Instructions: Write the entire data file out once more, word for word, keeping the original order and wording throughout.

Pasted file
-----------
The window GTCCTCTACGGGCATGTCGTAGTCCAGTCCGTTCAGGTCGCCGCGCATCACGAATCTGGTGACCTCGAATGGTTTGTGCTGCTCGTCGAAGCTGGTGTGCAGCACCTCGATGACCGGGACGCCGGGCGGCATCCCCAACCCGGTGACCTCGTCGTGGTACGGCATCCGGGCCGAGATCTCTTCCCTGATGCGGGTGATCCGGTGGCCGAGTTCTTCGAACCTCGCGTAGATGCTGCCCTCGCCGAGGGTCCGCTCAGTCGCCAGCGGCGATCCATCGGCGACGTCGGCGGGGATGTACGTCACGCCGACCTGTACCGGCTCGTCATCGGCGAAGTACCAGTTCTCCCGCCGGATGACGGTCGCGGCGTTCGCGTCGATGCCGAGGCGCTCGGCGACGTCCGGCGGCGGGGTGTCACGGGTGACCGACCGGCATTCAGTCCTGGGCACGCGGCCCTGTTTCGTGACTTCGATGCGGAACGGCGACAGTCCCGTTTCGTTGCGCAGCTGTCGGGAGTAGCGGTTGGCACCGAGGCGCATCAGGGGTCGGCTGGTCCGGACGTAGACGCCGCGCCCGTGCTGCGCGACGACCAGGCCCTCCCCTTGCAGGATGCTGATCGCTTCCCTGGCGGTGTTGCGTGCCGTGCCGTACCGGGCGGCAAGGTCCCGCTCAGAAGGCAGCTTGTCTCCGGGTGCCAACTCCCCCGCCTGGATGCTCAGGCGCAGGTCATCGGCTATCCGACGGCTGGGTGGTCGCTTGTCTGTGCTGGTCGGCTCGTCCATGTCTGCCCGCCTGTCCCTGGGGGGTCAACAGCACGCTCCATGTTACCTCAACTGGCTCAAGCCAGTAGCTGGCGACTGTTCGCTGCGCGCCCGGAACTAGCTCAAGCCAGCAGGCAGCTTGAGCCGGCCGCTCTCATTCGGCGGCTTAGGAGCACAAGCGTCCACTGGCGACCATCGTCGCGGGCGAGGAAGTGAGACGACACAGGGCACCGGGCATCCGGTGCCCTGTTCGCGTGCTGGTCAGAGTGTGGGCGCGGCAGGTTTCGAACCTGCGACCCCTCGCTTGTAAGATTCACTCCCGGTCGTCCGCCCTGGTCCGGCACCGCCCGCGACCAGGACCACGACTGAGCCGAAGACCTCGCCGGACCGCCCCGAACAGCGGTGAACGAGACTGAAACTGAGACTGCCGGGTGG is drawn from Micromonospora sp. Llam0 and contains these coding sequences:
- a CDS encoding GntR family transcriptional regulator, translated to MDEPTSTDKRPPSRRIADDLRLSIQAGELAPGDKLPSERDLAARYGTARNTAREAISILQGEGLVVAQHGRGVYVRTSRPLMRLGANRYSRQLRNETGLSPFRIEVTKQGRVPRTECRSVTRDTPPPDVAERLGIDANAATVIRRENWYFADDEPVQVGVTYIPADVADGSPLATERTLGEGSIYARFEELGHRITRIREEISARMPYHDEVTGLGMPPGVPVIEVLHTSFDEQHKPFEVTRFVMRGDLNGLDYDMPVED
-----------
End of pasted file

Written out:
The window GTCCTCTACGGGCATGTCGTAGTCCAGTCCGTTCAGGTCGCCGCGCATCACGAATCTGGTGACCTCGAATGGTTTGTGCTGCTCGTCGAAGCTGGTGTGCAGCACCTCGATGACCGGGACGCCGGGCGGCATCCCCAACCCGGTGACCTCGTCGTGGTACGGCATCCGGGCCGAGATCTCTTCCCTGATGCGGGTGATCCGGTGGCCGAGTTCTTCGAACCTCGCGTAGATGCTGCCCTCGCCGAGGGTCCGCTCAGTCGCCAGCGGCGATCCATCGGCGACGTCGGCGGGGATGTACGTCACGCCGACCTGTACCGGCTCGTCATCGGCGAAGTACCAGTTCTCCCGCCGGATGACGGTCGCGGCGTTCGCGTCGATGCCGAGGCGCTCGGCGACGTCCGGCGGCGGGGTGTCACGGGTGACCGACCGGCATTCAGTCCTGGGCACGCGGCCCTGTTTCGTGACTTCGATGCGGAACGGCGACAGTCCCGTTTCGTTGCGCAGCTGTCGGGAGTAGCGGTTGGCACCGAGGCGCATCAGGGGTCGGCTGGTCCGGACGTAGACGCCGCGCCCGTGCTGCGCGACGACCAGGCCCTCCCCTTGCAGGATGCTGATCGCTTCCCTGGCGGTGTTGCGTGCCGTGCCGTACCGGGCGGCAAGGTCCCGCTCAGAAGGCAGCTTGTCTCCGGGTGCCAACTCCCCCGCCTGGATGCTCAGGCGCAGGTCATCGGCTATCCGACGGCTGGGTGGTCGCTTGTCTGTGCTGGTCGGCTCGTCCATGTCTGCCCGCCTGTCCCTGGGGGGTCAACAGCACGCTCCATGTTACCTCAACTGGCTCAAGCCAGTAGCTGGCGACTGTTCGCTGCGCGCCCGGAACTAGCTCAAGCCAGCAGGCAGCTTGAGCCGGCCGCTCTCATTCGGCGGCTTAGGAGCACAAGCGTCCACTGGCGACCATCGTCGCGGGCGAGGAAGTGAGACGACACAGGGCACCGGGCATCCGGTGCCCTGTTCGCGTGCTGGTCAGAGTGTGGGCGCGGCAGGTTTCGAACCTGCGACCCCTCGCTTGTAAGATTCACTCCCGGTCGTCCGCCCTGGTCCGGCACCGCCCGCGACCAGGACCACGACTGAGCCGAAGACCTCGCCGGACCGCCCCGAACAGCGGTGAACGAGACTGAAACTGAGACTGCCGGGTGG is drawn from Micromonospora sp. Llam0 and contains these coding sequences:
- a CDS encoding GntR family transcriptional regulator, translated to MDEPTSTDKRPPSRRIADDLRLSIQAGELAPGDKLPSERDLAARYGTARNTAREAISILQGEGLVVAQHGRGVYVRTSRPLMRLGANRYSRQLRNETGLSPFRIEVTKQGRVPRTECRSVTRDTPPPDVAERLGIDANAATVIRRENWYFADDEPVQVGVTYIPADVADGSPLATERTLGEGSIYARFEELGHRITRIREEISARMPYHDEVTGLGMPPGVPVIEVLHTSFDEQHKPFEVTRFVMRGDLNGLDYDMPVED